The CL Intern Issue: After college ... what?

click to enlarge The CL Intern Issue: After college ... what? - Todd Bates
Todd Bates
The CL Intern Issue: After college ... what?

Bliss fills your heart as you throw your graduation cap in the air. Four long years of all-nighters, tough professors, and copious amounts of caffeinated beverages to keep you awake in class are finally coming to an end.

But wait. As your graduation cap falls back into your hands, you see that it has morphed into something entirely different: stacks of resumes, job applications and newspaper classifieds marked up in red.

The past few graduating classes have faced a dismal job market — so grim that the Classes of 2015 and 2016 are concerned about finding any jobs at all.

However, data shows that things seem to be getting better.

click to enlarge CL intern Zebrina Edgerton-Maloy. - Todd Bates
Todd Bates
CL intern Zebrina Edgerton-Maloy.

In June, employers added 288,000 jobs, the Labor Department said.

The unemployment rate actually dropped to 6.1 percent this past June. These are the best statistics since Sept. 2008, when the banking collapse led to the U.S. economic crisis.

But even though the job market may be looking up, college graduates can’t take future employment for granted. They still have to do whatever it takes to make themselves more marketable to prospective employers. Here are a few tips to consider if you know you’re going to be job-hunting — and, in the sidebar, some alternatives if you don’t want to jump in to a job just yet.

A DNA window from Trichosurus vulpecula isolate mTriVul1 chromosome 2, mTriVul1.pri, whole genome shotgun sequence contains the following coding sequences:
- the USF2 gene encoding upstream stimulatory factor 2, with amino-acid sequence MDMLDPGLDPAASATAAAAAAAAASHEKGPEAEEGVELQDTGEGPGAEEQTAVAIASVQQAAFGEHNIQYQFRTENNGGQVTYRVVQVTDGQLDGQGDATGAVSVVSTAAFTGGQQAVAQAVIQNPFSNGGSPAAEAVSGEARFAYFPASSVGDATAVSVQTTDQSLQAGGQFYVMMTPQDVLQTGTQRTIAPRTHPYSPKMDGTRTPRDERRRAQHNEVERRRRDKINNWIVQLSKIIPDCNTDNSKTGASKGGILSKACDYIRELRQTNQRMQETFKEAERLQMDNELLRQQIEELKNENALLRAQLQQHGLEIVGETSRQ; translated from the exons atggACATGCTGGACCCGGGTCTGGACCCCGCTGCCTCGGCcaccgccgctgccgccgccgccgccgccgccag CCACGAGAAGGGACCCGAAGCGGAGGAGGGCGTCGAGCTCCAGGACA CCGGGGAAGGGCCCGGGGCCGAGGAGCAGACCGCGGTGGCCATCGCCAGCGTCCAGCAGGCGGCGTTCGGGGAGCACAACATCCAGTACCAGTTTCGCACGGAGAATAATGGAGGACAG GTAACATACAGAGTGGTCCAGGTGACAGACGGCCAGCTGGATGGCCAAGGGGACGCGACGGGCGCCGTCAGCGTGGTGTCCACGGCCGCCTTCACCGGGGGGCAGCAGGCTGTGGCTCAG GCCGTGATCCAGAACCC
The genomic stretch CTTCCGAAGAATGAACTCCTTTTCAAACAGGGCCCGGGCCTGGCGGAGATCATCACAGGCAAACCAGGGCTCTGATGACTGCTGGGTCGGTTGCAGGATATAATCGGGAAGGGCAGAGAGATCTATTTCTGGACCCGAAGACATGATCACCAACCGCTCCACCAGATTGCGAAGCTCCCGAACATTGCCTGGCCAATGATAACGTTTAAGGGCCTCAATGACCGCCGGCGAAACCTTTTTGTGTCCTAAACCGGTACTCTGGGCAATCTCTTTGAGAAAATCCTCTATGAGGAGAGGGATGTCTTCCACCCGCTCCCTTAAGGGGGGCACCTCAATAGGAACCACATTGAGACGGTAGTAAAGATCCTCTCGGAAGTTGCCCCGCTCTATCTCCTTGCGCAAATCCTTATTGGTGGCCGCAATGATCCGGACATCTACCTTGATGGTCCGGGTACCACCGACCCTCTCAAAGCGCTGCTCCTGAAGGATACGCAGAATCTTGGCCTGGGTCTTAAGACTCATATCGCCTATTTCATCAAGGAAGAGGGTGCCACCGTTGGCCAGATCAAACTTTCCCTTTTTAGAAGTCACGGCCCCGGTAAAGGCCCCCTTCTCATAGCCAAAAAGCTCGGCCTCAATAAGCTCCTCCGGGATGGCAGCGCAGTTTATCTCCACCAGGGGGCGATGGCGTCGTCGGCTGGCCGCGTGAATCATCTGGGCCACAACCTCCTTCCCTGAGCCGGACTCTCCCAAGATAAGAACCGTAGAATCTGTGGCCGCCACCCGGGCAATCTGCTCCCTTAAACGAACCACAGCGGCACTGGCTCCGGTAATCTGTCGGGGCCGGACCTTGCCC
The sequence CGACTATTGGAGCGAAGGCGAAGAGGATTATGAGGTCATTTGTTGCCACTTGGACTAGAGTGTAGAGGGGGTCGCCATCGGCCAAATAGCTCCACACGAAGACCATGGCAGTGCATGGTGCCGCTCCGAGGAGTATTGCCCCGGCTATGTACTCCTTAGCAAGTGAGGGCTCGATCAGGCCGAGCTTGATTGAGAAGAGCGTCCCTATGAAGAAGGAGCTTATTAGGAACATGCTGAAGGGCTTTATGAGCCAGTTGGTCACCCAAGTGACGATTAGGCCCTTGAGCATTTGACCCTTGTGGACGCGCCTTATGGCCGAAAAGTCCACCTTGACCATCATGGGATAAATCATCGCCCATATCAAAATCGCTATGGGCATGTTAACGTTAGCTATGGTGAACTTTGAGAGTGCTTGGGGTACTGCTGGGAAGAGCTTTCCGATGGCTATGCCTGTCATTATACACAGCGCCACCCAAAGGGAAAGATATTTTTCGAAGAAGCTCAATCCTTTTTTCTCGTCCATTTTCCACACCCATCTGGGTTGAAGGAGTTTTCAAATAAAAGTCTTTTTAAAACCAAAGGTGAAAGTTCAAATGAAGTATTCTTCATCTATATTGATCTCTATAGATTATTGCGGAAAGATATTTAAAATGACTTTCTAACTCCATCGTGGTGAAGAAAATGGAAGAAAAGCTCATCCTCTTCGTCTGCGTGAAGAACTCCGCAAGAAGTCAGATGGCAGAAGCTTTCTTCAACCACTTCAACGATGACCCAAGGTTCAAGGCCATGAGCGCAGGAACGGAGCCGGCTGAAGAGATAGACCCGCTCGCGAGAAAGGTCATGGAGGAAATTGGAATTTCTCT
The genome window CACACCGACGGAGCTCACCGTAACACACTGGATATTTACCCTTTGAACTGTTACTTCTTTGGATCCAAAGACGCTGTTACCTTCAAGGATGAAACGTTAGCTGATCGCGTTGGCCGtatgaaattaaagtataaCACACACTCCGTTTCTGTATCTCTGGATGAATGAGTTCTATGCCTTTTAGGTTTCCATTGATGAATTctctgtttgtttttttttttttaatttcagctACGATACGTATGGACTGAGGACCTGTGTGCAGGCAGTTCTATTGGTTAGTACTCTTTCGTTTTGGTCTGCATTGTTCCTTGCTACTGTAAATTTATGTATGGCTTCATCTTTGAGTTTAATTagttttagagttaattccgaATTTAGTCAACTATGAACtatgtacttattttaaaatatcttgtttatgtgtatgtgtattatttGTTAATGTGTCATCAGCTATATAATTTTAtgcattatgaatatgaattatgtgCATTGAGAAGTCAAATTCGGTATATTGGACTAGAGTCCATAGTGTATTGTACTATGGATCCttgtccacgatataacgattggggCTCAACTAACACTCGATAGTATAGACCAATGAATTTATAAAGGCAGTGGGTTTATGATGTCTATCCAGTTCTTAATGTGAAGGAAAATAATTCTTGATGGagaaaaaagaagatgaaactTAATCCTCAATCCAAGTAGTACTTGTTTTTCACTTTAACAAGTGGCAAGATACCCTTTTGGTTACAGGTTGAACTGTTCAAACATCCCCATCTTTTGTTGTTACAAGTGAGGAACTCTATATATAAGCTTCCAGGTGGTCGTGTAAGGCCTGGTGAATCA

1. Intern during your college years — and maybe even afterwards.
College is a time for students to figure out what they want to do for the rest of their lives. What better way to do that than work in a field that interests them? It’s one thing to learn about a profession in class and on paper. It’s a whole other story when you’re actually shadowing doctors, writing marketing plans or filming a video shoot for a commercial.

An internship is supposed to help students learn more about their prospective careers, gain experience in that field and increase their education, says Heather R. Huhman in her book Lies, Damned Lies & Internships. Getting paid, she says, should be a “bonus.” At CL, internships are unpaid and available only to currently enrolled students, whose colleges must agree to give academic credit for the hours worked.